Editor Greg Ettling discusses new data on drilling pricing and passes on info regarding well loans.

New Data in Regarding Pricing

We do a lot of preaching about the importance of drilling contractors keeping their prices at levels that ensure a fair profit. Too many drilling contractors aren't charging enough and that causes problems for all concerned - the driller, the customer, other drillers and the suppliers. It doesn't make sense to drill yourself right out of business but all too often, contractors succumb to the imaginary pressure they feel to lower their prices. But data from a recent survey only reinforces the notion that far too much money is being left on the table - and unnecessarily so.

Late last year, the busy folks in our market research department conducted a survey which included questions about the factors that drilling contractors think are important when it comes to selecting drilling equipment and supplies. Eight key factors were ranked and price didn't even crack the top three. Respondents to the survey were asked to rank the importance of the different factors on a scale of 1-5. The results:

Factor Average Rating

Product quality/durability -- 4.81
Company reputation -- 4.50
Warranty -- 4.33
Price/credit terms -- 4.29
Brand availability -- 4.18
Range of product offerings -- 3.84
Manufacturer's sales staff/reps -- 3.78
Brand recognition -- 3.74

While it's a generally accepted fact that drilling contractors, as a group, are more intelligent than the rest of the species as a whole, that's no reason to give up hope for the rest of the world. There are plenty of people out there who are smart enough to see things the way drillers do. Obviously, drillers know that other things besides price are to be considered when they are the customer shopping for equipment and supplies. Give your customers some credit; many of them feel the same way. There are plenty of things other than price that they are looking for. When you can deliver on those factors, price becomes much less of an issue.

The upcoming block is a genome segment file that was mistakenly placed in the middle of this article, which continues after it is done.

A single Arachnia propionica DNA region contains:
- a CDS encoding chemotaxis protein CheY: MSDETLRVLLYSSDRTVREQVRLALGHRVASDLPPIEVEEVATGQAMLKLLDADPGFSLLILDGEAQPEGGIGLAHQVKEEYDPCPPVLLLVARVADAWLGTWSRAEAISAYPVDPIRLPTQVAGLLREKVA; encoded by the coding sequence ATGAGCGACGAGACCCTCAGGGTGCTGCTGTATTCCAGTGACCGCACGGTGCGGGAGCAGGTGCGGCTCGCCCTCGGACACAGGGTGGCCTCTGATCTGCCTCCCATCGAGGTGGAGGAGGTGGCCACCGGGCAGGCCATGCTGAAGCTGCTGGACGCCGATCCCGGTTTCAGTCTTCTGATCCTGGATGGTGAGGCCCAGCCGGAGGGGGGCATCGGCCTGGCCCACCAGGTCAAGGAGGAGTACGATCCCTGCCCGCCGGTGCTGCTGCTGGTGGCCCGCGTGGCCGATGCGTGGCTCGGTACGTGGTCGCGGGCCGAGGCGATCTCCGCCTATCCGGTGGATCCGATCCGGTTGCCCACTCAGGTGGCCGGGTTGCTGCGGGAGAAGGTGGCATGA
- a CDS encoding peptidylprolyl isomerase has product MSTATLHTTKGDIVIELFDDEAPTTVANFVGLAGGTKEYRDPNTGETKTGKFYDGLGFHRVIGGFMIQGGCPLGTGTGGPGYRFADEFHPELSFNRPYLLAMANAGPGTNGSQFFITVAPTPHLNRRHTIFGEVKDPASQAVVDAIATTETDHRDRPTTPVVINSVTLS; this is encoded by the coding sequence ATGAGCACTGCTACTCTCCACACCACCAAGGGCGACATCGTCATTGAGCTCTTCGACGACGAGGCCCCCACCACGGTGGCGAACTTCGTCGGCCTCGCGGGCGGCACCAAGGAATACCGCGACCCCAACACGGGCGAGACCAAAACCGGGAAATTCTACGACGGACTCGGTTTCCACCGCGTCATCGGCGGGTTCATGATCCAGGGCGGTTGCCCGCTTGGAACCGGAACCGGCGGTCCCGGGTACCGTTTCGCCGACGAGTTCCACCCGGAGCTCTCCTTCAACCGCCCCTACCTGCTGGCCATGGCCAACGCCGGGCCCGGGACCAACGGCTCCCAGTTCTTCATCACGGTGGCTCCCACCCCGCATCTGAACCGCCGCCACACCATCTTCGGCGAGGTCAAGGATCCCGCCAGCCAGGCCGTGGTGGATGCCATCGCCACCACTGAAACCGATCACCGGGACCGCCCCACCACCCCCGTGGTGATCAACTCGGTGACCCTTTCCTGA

Water Well Loans

President Bush has signed a bill providing $1 million for loans to low- to moderate-income persons for the installation or improvement of household water wells.

Some 3.6 million low- to moderate-income households across the country use outmoded water wells, according to the U.S. Department of Agriculture. “For too many Americans, even the most basic of needs - water - can be a challenge because of the cost of drilling or improving a well. Now, more people will have an affordable option,” says Dick Burke, former chair of the National Ground Water Association's Government Affairs Committee, which lobbied for the appropriation and authorizing legislation.

From the $1 million, grants will be awarded to nonprofit entities, which in turn will provide loans to eligible persons for constructing, refurbishing or servicing household water well systems. The loans would have a maximum interest rate of 1 percent with a term of up to 20 years. ND